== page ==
By now, he had acquired the Brabham BT21 raced by Britain’s Bob Howlings at the previous November’s International; Gill won all three Formula Caribbean races but, in doing so, inspired such a strong challenge from Bizzy Williams (Brabham BT28), that Williams deprived Gill of the outright lap record for good. Even so, throughout the history of 1970s Bushy Park, there was never a time at which Gill did not hold at least one lap record; sometimes, it was as many as three, in Groups with the Datsun and Imp, also outright with the Brabham.
Gill was one of many who withdrew from motor sport when Bushy Park closed; on his return in 1984, he was soon back on top of his game, despite the arrival of new challengers such as Roger Skeete. By the end of the decade, he’d been Rally Champion three times, thanks to a string of consistent performances with co-drivers Garry Clarke and Peter Weekes, Champion Driver twice, and shared the Speed Event title once with Skeete. During this period, his mounts varied from a Toyota MR2 to a rapid Suzuki Forsa Gti in which he tackled speed events in the early 1990s.
In the early days of the Texaco All-Stage Rally, the battle between Gill and Skeete continued, although Gill never got the upper hand – while he won the June Rally in 1990 (in a Toyota Starlet with navigator Stewart Gill), he never won the Texaco, although he came close, second to Skeete in the first three years.
Bushy Park had reopened in 1992, with Gill back in winner’s row in an Opel Kadett, which morphed the next season into a Daewoo Racer; although there were many highs, there were also some lows, the Barbados Advocate describing the Mobil 1 International Race Meet in May 1993 as “one of the most wretched in the career of top local driver Mike Gill. His Daewoo Racer was involved in a collision with the Mazda RX7 of Ray Rahaman, which ended their participation in the meet.”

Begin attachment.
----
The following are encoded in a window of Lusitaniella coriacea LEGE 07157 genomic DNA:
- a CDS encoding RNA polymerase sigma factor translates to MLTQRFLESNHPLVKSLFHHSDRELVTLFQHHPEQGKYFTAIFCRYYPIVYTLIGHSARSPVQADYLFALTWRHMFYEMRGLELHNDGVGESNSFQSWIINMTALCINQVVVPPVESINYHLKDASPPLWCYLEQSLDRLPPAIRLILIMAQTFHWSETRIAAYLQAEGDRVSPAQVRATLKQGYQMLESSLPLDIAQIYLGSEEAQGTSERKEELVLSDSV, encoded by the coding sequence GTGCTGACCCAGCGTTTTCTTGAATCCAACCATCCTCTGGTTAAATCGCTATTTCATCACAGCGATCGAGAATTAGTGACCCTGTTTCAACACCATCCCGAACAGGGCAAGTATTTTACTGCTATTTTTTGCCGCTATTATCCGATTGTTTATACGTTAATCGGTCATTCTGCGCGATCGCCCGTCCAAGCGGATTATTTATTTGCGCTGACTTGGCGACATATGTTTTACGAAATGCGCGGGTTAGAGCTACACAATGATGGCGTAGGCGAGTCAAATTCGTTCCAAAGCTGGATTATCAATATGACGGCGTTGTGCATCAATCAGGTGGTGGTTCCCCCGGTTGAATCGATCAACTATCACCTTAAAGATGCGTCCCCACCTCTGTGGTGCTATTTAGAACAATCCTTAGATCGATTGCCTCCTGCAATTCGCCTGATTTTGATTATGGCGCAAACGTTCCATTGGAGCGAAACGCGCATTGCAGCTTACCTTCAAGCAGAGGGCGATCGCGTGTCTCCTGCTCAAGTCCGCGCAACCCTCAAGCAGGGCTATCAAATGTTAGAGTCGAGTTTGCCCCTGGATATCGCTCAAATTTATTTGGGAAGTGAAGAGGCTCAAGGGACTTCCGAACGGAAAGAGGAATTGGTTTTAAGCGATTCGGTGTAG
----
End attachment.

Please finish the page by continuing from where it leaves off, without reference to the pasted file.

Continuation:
With Bushy Park’s revival lasting just three years, it was back to rallying, in a Mitsubishi Lancer Evo III. There was more success, although brake failure on the 1996 Texaco probably cost Gill the title that year; he finished second to Skeete – for the fourth time – on the Texaco in 1997, a year during which he also competed abroad, winning the Shell Speed Event in the nearby island of St Vincent.
As the Millennium closed, Gill crowned his career with two major titles in 1999, his third Club Championship and Driver of the Century. VoB was seeking “the driver who created the greatest impact on the sport when he came on the scene”, Gill voted Driver of the Century ahead of Roger Skeete, Bizzy Williams, Paul Bourne and Anthony Young.
Although no longer an active competitor, Gill is still closely involved in motor sport as President of the Barbados Karting Association and one of its representatives on the Barbados Motoring Federation.